Reply
  9. michelle

    I have too many of these defining moments to count, many of them pretty unpleasant (including being told that exactly everyone at my workplace a few years ago hated me because “no one can stand being around little miss sunshine all the time”. Funny thing is, exactly no one who knows me well would call me that. And the person who told me that was a Grade A Asswipe.) But recently someone called me a “fierce learner” and that meant the world to me.
    A particularly defining year was the sixth grade. There were two sixth-grade homerooms at my school, and the one I was not in actually booed when my name was announced over the loudspeaker as having won some sort of academic award. I could *hear* them booing from my classroom. Same year, I got braces & glasses and my “best” friend said to me: “Now you’ve got everything boys don’t like”. Boy did I show her not too many years later. Finally, and most importantly, the principal of my school was leaving to go to another school and we had a surprise assembly planned. I decided I should write a poem for the occasion during English class, and when my teacher, who was in the middle of a lesson, asked me what I was doing and requested I pay attention, I said (and I remember it): “I’m writing a poem for Mr. Hahn, and I’m on a roll, so can I finish?” and my teacher, by god, smiled, said yes, and then loved the poem so much they had me read it to Mr. Hahn at his assembly. Mr Hahn cried when I read it. I remember he kissed my cheek and I was sooooo embarassed. And didn’t give a rats ass that my stupid fellow classmates booed me.

    Reply
  10. jason savage

    the idea that trying is all that’s required, when success is actually all that matters, is the great crime we commit against one another.
    are you being sarcastic, or have you read too much Ayn Rand?

    Reply
  11. Sean Williams

    I’m dead serious. We tell children that they should try hard, and that doing your best is all that’s important, but as adults, that’s simply not true. Trying to do something well and failing simply means you can’t do it and you should move on, and often the time spent attempting to do something is wasted time. We aren’t judged by the number of attempts, we adjudicate our lives by our successes and failures, and this start when we’re about 12, so telling a child that they should just do the best they can and the outcome doesn’t matter is actually a lie. And, I think, a terrible lie.

    Reply
  12. Rebecca

    Sean, as an adult, I can see your point. But as a parent, I have to disagree. Some children are naturally talented and some are not. But in order to succeed in school, they have to try. You can’t tell them to “move on” when they’re not naturally good at reading or math. You hope that they’ll get better if they try. As a parent, you have to do a lot of lying! You’ll see. Of course, you could always tell your kid the truth, but sometimes that’s painful.
    Which leads me to my story…
    My Mother is a petite, busty, green-eyed blonde former prom queen and debutante. I am none of those things. For as long as I can remember, when people point out that we look nothing alike my Mom has said, “I know, I never thought I’d have a daughter who looks like her.” So I have always felt ugly, because my Mom is beautiful and clearly I am not.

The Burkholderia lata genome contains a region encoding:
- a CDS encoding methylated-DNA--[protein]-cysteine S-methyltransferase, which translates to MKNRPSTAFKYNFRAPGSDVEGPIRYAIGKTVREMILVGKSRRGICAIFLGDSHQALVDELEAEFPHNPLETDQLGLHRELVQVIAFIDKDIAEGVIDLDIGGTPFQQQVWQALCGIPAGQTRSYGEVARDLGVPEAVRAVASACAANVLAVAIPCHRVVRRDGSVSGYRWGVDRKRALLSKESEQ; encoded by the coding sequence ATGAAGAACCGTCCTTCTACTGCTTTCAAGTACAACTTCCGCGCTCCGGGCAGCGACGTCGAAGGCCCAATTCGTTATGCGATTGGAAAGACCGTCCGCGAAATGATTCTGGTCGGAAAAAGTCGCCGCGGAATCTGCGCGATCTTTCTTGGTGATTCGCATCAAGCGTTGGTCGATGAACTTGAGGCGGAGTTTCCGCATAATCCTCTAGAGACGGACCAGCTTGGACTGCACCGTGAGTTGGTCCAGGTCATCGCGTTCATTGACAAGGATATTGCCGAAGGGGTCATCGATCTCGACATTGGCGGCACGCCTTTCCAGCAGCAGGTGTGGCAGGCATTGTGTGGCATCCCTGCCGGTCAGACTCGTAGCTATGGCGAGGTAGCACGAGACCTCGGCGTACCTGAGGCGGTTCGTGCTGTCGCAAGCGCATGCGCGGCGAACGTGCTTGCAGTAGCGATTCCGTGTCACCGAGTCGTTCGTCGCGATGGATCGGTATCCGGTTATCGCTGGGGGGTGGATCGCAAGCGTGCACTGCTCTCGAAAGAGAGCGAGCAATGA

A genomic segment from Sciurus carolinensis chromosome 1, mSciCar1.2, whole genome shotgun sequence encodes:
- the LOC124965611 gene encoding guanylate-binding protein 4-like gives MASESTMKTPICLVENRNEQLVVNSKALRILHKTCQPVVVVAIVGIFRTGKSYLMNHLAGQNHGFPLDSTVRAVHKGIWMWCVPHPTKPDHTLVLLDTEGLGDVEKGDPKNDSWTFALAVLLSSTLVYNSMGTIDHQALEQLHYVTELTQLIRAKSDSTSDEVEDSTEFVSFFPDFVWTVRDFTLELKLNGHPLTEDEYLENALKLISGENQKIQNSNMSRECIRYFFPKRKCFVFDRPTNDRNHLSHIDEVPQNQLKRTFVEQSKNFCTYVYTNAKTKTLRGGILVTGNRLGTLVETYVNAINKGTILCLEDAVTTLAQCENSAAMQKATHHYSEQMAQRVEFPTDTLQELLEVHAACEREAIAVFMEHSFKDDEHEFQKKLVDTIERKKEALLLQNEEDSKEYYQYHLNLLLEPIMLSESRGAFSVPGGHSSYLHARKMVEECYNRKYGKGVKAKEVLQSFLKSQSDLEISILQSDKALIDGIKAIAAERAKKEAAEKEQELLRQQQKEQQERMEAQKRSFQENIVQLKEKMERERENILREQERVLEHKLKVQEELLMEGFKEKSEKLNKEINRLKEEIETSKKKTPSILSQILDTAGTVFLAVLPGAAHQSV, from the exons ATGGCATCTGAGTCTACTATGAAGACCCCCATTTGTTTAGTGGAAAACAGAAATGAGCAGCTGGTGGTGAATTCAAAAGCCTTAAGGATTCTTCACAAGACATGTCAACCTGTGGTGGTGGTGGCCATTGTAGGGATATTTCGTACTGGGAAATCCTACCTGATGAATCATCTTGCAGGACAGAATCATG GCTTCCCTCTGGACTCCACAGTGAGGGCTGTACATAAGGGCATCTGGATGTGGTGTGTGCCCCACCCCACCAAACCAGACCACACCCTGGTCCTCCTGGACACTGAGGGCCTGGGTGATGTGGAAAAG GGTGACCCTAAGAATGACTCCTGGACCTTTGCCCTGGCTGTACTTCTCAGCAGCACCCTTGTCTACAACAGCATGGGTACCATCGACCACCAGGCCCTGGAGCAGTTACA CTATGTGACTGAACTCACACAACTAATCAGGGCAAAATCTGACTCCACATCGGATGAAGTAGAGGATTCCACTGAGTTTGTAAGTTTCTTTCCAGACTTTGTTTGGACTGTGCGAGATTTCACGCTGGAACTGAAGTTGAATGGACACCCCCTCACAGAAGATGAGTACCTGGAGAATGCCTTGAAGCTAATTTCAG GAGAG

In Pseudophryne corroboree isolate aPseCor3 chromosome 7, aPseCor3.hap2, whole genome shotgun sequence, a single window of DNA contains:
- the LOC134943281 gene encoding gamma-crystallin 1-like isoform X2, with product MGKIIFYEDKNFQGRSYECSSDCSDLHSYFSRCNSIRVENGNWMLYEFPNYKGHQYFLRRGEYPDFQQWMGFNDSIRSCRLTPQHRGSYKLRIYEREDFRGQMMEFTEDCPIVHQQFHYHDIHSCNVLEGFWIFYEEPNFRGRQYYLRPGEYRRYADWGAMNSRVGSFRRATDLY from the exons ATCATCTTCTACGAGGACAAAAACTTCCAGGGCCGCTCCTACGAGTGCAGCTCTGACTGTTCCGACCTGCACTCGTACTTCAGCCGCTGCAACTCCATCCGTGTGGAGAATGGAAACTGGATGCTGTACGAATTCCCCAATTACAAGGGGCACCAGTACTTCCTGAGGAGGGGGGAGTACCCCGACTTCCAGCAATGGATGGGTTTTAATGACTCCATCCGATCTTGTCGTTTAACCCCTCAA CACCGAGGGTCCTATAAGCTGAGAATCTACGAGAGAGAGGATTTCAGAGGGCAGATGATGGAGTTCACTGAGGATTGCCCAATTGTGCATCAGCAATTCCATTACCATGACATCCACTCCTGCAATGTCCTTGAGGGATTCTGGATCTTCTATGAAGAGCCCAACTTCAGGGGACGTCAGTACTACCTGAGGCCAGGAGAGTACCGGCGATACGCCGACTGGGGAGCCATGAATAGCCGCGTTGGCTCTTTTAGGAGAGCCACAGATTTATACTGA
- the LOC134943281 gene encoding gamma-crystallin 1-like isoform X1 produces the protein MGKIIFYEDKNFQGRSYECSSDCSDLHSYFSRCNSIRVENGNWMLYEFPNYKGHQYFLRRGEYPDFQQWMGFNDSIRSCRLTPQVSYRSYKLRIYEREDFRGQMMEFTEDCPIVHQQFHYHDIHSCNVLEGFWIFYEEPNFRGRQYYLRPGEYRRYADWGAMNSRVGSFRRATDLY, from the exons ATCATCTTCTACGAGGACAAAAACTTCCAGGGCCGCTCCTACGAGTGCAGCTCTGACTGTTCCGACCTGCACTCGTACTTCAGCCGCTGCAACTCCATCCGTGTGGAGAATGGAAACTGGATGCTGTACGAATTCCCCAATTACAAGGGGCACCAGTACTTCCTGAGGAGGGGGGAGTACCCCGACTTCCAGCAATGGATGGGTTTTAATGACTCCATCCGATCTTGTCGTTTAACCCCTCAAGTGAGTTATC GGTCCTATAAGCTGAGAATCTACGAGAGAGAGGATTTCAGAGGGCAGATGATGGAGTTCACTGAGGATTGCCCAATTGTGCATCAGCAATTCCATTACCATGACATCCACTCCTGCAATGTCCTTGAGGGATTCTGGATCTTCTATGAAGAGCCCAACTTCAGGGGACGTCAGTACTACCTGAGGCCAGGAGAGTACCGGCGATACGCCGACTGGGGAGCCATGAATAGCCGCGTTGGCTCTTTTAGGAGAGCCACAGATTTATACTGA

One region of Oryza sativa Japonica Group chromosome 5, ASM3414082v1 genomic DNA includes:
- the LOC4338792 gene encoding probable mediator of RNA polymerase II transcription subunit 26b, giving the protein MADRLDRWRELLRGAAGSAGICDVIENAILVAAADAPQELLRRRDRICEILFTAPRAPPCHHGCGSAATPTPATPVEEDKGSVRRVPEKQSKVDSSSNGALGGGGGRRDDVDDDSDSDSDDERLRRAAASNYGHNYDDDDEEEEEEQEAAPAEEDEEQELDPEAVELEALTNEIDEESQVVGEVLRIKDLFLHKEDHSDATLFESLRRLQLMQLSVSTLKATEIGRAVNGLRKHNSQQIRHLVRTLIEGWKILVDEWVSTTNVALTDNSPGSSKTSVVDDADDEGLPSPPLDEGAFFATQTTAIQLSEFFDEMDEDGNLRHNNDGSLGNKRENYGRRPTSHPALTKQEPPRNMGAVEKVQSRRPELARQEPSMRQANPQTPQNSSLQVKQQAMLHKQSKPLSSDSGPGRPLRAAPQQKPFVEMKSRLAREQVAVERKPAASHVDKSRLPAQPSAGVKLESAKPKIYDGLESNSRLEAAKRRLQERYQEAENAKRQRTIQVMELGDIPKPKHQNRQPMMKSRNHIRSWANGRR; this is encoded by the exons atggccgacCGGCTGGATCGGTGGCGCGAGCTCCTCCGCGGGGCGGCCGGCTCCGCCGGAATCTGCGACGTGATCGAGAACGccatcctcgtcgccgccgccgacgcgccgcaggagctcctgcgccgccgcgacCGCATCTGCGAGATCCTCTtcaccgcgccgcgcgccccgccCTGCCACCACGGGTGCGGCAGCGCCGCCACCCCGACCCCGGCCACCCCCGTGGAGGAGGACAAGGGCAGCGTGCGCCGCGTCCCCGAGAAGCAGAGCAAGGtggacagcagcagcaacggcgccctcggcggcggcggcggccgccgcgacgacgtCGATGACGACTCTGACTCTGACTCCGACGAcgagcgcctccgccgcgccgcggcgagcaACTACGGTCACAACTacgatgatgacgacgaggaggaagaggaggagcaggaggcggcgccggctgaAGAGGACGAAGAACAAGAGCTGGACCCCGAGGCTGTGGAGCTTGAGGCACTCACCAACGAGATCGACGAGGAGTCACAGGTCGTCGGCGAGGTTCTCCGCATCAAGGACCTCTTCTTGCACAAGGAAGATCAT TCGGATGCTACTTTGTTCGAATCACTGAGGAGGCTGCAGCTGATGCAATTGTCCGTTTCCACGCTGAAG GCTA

Reply
  13. CL

    In my elementary school, I was unathletic and shy and picked-on…but in summer camp one year, I was actually mildly popular. There were no kids from my school at this camp, and no one knew my nerdy repuation. I tried harder in sports because I wasn’t afraid to miss a ball. I did well and had a nice (albeit small) group of friends.
    One day, I was in the baseball outfield and a ball went way out. This kid named Larry who no one liked ran for it. I decided to run for it too. There was no way that Larry would beat me.
    I finally grabbed the ball a second before he got to it. He looked at me and said, “You know, you think you’re such a hotshot.”
    I couldn’t believe it. He saw me the way I saw all the popular girls I hated in school.
    I tossed him the ball and let him take it back to the infield. I felt horrible. And I always remembered the moment that I became more like THEM.

    Reply
  14. eric g.

    One day in the tenth grade I was finishing a round of golf. I was playing by myself, making my way up the hill toward the 18th green. I hit a nice approach shot and two-putted for par. A few minutes later I was going over my scorecard in front of the clubhouse, and a man walked up to me. “Excuse me,” he said. “I played behind you on the back nine and you have a wonderful swing.” I still remember this fondly, as I had been working hard on my swing that year.

    Reply
  15. Beth

    I love that about kindnesses, even (or maybe especially) to strangers: they matter. A lot.
    Like Michelle, I have a lot of these little stories ribboned and cedared away in my mental attic. One instance that I can think of is when I was a kid, complaining to my dad that I was shy, saying that I wanted to be more like him. He said, “You’re more like me than you know,” which I can see in hindsight meant that he’s not the naturally gifted raconteur and extrovert that he seems to be–he’s just learned how to overcome a tendency toward reticence around other people. But at the time I took it to mean that I was better with people than I understood, and it meant a lot to me. Either way, it’s okay, because my dad’s a great guy, and the more ways I’m like him, the better.

    Reply
  16. Susan

    My husband took our son who was 2 at the time to a swim class. They were in the locker room changing afterwards and my husband was talking to our son in his usual manner….lots of simple questions/comments that revolved around shapes, colors, objects etc… This man approached my husband and said, “I am an psychology professor and I wish I could have tape-recorded your conversation with your son for my class. That is exactly the way someone should talk with a 2-3 year old to stimulate their learning. You are an excellent father and your son is very lucky”. Needless to say, my husband was surprised and flattered. He didn’t see anything that special in how he talked with our son but someone else noticed and made his day. He’s never forgotten it.

    Reply
  17. wottop

    My teacher in Kindergarten wrote on one of my report cards amoung other things more positive: “William holds a grudge”.
    I’ll never forgive her for that.

    Reply

Leave a Reply

Your email address will not be published. Required fields are marked *